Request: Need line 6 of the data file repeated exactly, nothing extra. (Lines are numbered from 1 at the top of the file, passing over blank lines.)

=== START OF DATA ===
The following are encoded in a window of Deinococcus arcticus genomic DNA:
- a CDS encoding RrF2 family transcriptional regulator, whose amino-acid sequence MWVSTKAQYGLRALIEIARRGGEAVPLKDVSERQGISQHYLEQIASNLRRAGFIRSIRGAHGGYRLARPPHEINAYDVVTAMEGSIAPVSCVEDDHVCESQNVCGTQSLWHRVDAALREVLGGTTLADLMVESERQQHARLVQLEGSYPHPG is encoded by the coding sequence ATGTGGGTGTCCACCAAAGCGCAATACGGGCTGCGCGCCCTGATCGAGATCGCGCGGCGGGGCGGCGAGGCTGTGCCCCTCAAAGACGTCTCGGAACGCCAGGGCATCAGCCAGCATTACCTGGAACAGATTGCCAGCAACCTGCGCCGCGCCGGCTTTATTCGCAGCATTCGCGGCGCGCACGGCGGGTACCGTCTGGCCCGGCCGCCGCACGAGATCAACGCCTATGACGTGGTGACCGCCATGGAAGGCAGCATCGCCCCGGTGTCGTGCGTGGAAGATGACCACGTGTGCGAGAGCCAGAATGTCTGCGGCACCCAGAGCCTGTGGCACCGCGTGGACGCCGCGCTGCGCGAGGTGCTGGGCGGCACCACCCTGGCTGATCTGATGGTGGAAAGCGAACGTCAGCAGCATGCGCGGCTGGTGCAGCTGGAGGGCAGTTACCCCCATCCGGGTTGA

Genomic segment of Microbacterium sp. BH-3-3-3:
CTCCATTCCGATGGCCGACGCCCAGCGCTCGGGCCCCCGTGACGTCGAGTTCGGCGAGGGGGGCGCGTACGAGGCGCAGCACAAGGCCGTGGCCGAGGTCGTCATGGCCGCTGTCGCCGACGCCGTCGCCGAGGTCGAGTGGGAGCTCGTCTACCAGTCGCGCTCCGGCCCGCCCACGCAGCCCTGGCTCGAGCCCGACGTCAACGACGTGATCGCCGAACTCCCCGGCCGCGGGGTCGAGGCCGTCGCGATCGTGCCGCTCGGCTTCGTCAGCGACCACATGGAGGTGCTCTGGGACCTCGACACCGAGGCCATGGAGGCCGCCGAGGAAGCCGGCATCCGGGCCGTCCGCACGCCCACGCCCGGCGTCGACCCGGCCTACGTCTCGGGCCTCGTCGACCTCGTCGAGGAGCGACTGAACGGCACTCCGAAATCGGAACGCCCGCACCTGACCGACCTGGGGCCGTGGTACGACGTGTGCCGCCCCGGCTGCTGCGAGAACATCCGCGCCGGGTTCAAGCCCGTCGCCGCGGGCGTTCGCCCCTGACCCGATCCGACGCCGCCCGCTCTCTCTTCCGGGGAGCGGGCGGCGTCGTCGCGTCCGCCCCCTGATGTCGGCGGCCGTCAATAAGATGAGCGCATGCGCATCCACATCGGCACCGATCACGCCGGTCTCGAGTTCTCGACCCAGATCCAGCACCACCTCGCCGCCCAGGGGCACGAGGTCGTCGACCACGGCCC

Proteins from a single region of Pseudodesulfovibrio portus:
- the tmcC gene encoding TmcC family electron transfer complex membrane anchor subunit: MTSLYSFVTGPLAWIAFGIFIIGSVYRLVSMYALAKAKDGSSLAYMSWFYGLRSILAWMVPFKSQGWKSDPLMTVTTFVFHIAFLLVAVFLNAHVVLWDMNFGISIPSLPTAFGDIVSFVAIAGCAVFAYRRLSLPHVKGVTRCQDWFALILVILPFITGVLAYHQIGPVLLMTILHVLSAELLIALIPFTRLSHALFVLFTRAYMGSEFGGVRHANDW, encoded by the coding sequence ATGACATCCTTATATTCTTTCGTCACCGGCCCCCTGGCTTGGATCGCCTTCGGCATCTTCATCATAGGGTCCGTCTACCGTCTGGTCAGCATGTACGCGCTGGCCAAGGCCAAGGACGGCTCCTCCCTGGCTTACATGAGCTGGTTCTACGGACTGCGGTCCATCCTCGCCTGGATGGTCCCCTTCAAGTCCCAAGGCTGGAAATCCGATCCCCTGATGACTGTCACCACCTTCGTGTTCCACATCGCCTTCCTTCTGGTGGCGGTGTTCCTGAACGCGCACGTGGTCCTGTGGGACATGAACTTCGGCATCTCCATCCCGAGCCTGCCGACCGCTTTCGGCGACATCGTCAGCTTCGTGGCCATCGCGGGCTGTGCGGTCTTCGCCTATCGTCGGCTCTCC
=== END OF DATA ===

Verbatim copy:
- the tmcC gene encoding TmcC family electron transfer complex membrane anchor subunit: MTSLYSFVTGPLAWIAFGIFIIGSVYRLVSMYALAKAKDGSSLAYMSWFYGLRSILAWMVPFKSQGWKSDPLMTVTTFVFHIAFLLVAVFLNAHVVLWDMNFGISIPSLPTAFGDIVSFVAIAGCAVFAYRRLSLPHVKGVTRCQDWFALILVILPFITGVLAYHQIGPVLLMTILHVLSAELLIALIPFTRLSHALFVLFTRAYMGSEFGGVRHANDW, encoded by the coding sequence ATGACATCCTTATATTCTTTCGTCACCGGCCCCCTGGCTTGGATCGCCTTCGGCATCTTCATCATAGGGTCCGTCTACCGTCTGGTCAGCATGTACGCGCTGGCCAAGGCCAAGGACGGCTCCTCCCTGGCTTACATGAGCTGGTTCTACGGACTGCGGTCCATCCTCGCCTGGATGGTCCCCTTCAAGTCCCAAGGCTGGAAATCCGATCCCCTGATGACTGTCACCACCTTCGTGTTCCACATCGCCTTCCTTCTGGTGGCGGTGTTCCTGAACGCGCACGTGGTCCTGTGGGACATGAACTTCGGCATCTCCATCCCGAGCCTGCCGACCGCTTTCGGCGACATCGTCAGCTTCGTGGCCATCGCGGGCTGTGCGGTCTTCGCCTATCGTCGGCTCTCC